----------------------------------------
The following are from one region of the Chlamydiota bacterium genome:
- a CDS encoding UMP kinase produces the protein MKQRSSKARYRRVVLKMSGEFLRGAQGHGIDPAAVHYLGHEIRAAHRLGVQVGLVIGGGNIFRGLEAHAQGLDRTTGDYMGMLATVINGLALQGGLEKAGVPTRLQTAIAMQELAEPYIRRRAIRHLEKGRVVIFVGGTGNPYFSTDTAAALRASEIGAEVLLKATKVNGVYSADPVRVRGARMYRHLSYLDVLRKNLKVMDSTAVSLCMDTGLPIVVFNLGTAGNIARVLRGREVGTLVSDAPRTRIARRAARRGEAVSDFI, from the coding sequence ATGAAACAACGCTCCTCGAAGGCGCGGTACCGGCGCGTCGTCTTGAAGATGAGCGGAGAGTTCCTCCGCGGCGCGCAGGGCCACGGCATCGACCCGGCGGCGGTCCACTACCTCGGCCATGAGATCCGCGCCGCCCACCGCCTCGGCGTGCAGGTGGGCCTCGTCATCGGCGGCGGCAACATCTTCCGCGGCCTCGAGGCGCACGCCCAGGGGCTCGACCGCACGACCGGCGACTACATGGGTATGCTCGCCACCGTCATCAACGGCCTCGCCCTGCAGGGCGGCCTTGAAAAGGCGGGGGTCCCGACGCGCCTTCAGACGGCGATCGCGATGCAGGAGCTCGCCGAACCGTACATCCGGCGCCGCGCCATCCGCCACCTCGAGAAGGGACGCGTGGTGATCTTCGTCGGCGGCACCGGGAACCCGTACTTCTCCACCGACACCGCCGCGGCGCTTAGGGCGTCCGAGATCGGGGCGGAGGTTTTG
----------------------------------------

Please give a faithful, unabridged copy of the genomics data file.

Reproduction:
The following are from one region of the Chlamydiota bacterium genome:
- a CDS encoding UMP kinase produces the protein MKQRSSKARYRRVVLKMSGEFLRGAQGHGIDPAAVHYLGHEIRAAHRLGVQVGLVIGGGNIFRGLEAHAQGLDRTTGDYMGMLATVINGLALQGGLEKAGVPTRLQTAIAMQELAEPYIRRRAIRHLEKGRVVIFVGGTGNPYFSTDTAAALRASEIGAEVLLKATKVNGVYSADPVRVRGARMYRHLSYLDVLRKNLKVMDSTAVSLCMDTGLPIVVFNLGTAGNIARVLRGREVGTLVSDAPRTRIARRAARRGEAVSDFI, from the coding sequence ATGAAACAACGCTCCTCGAAGGCGCGGTACCGGCGCGTCGTCTTGAAGATGAGCGGAGAGTTCCTCCGCGGCGCGCAGGGCCACGGCATCGACCCGGCGGCGGTCCACTACCTCGGCCATGAGATCCGCGCCGCCCACCGCCTCGGCGTGCAGGTGGGCCTCGTCATCGGCGGCGGCAACATCTTCCGCGGCCTCGAGGCGCACGCCCAGGGGCTCGACCGCACGACCGGCGACTACATGGGTATGCTCGCCACCGTCATCAACGGCCTCGCCCTGCAGGGCGGCCTTGAAAAGGCGGGGGTCCCGACGCGCCTTCAGACGGCGATCGCGATGCAGGAGCTCGCCGAACCGTACATCCGGCGCCGCGCCATCCGCCACCTCGAGAAGGGACGCGTGGTGATCTTCGTCGGCGGCACCGGGAACCCGTACTTCTCCACCGACACCGCCGCGGCGCTTAGGGCGTCCGAGATCGGGGCGGAGGTTTTG